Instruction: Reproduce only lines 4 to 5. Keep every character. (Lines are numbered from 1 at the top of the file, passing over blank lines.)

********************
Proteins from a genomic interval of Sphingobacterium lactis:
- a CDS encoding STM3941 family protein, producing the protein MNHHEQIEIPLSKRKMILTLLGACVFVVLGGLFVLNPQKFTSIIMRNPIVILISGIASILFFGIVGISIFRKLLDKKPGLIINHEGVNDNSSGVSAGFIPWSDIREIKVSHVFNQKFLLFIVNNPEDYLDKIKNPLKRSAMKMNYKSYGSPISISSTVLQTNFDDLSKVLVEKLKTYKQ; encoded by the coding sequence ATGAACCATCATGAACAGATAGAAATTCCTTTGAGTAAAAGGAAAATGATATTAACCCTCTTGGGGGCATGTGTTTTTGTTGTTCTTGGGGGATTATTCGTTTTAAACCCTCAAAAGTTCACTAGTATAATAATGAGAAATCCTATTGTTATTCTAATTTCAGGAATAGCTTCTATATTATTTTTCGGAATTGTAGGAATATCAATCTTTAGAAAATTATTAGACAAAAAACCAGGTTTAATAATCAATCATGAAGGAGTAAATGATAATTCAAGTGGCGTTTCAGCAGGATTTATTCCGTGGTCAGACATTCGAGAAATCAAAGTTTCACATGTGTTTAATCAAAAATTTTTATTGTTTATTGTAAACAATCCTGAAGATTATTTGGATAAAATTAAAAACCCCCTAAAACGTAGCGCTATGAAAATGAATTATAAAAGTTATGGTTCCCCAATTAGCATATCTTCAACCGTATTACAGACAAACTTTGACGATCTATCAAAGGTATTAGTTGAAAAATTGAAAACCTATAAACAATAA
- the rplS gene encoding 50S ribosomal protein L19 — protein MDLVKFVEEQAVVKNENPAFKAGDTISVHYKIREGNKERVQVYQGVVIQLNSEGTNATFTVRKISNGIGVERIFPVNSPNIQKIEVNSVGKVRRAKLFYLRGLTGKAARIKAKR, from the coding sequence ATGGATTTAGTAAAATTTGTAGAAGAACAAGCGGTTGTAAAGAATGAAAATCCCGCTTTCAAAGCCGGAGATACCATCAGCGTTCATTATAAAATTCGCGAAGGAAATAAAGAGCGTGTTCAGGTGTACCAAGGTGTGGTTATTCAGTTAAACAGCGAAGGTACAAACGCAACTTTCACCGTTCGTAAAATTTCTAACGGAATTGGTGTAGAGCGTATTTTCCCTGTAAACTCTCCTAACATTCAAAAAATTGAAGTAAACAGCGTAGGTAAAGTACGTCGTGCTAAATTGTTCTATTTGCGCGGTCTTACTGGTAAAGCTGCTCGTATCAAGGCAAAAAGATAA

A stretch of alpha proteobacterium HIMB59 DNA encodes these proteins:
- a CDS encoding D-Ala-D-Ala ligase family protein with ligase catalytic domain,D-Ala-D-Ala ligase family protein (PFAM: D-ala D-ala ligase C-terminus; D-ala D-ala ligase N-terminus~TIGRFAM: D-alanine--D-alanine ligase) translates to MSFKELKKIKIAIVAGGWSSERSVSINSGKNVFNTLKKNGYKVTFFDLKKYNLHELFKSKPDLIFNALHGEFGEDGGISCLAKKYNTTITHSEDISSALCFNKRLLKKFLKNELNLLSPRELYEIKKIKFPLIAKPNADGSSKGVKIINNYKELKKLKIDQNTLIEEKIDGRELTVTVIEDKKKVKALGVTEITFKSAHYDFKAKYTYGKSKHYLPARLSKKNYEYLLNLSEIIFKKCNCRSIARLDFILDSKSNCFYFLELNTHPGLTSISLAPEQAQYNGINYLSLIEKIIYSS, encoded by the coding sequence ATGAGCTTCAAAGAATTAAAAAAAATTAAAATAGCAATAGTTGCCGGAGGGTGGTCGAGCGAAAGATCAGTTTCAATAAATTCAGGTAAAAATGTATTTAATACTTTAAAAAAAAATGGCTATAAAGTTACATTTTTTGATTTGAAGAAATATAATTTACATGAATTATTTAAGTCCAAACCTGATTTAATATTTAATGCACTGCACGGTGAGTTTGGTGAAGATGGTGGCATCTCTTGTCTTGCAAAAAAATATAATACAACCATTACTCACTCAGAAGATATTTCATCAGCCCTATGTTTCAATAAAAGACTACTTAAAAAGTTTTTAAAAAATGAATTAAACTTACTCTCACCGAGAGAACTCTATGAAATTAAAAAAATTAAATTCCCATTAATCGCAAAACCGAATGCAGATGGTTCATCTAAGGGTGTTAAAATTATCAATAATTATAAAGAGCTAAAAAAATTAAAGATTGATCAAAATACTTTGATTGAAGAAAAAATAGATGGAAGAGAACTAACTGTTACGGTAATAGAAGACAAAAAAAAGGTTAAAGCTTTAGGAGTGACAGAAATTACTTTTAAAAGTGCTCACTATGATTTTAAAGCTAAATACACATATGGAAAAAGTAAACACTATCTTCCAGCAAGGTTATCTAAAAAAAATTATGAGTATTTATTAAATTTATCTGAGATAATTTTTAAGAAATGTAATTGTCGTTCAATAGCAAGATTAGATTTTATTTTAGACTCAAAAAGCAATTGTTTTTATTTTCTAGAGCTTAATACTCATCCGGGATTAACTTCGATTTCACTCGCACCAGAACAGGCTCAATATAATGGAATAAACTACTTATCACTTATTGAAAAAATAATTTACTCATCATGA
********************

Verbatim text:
A stretch of alpha proteobacterium HIMB59 DNA encodes these proteins:
- a CDS encoding D-Ala-D-Ala ligase family protein with ligase catalytic domain,D-Ala-D-Ala ligase family protein (PFAM: D-ala D-ala ligase C-terminus; D-ala D-ala ligase N-terminus~TIGRFAM: D-alanine--D-alanine ligase) translates to MSFKELKKIKIAIVAGGWSSERSVSINSGKNVFNTLKKNGYKVTFFDLKKYNLHELFKSKPDLIFNALHGEFGEDGGISCLAKKYNTTITHSEDISSALCFNKRLLKKFLKNELNLLSPRELYEIKKIKFPLIAKPNADGSSKGVKIINNYKELKKLKIDQNTLIEEKIDGRELTVTVIEDKKKVKALGVTEITFKSAHYDFKAKYTYGKSKHYLPARLSKKNYEYLLNLSEIIFKKCNCRSIARLDFILDSKSNCFYFLELNTHPGLTSISLAPEQAQYNGINYLSLIEKIIYSS, encoded by the coding sequence ATGAGCTTCAAAGAATTAAAAAAAATTAAAATAGCAATAGTTGCCGGAGGGTGGTCGAGCGAAAGATCAGTTTCAATAAATTCAGGTAAAAATGTATTTAATACTTTAAAAAAAAATGGCTATAAAGTTACATTTTTTGATTTGAAGAAATATAATTTACATGAATTATTTAAGTCCAAACCTGATTTAATATTTAATGCACTGCACGGTGAGTTTGGTGAAGATGGTGGCATCTCTTGTCTTGCAAAAAAATATAATACAACCATTACTCACTCAGAAGATATTTCATCAGCCCTATGTTTCAATAAAAGACTACTTAAAAAGTTTTTAAAAAATGAATTAAACTTACTCTCACCGAGAGAACTCTATGAAATTAAAAAAATTAAATTCCCATTAATCGCAAAACCGAATGCAGATGGTTCATCTAAGGGTGTTAAAATTATCAATAATTATAAAGAGCTAAAAAAATTAAAGATTGATCAAAATACTTTGATTGAAGAAAAAATAGATGGAAGAGAACTAACTGTTACGGTAATAGAAGACAAAAAAAAGGTTAAAGCTTTAGGAGTGACAGAAATTACTTTTAAAAGTGCTCACTATGATTTTAAAGCTAAATACACATATGGAAAAAGTAAACACTATCTTCCAGCAAGGTTATCTAAAAAAAATTATGAGTATTTATTAAATTTATCTGAGATAATTTTTAAGAAATGTAATTGTCGTTCAATAGCAAGATTAGATTTTATTTTAGACTCAAAAAGCAATTGTTTTTATTTTCTAGAGCTTAATACTCATCCGGGATTAACTTCGATTTCACTCGCACCAGAACAGGCTCAATATAATGGAATAAACTACTTATCACTTATTGAAAAAATAATTTACTCATCATGA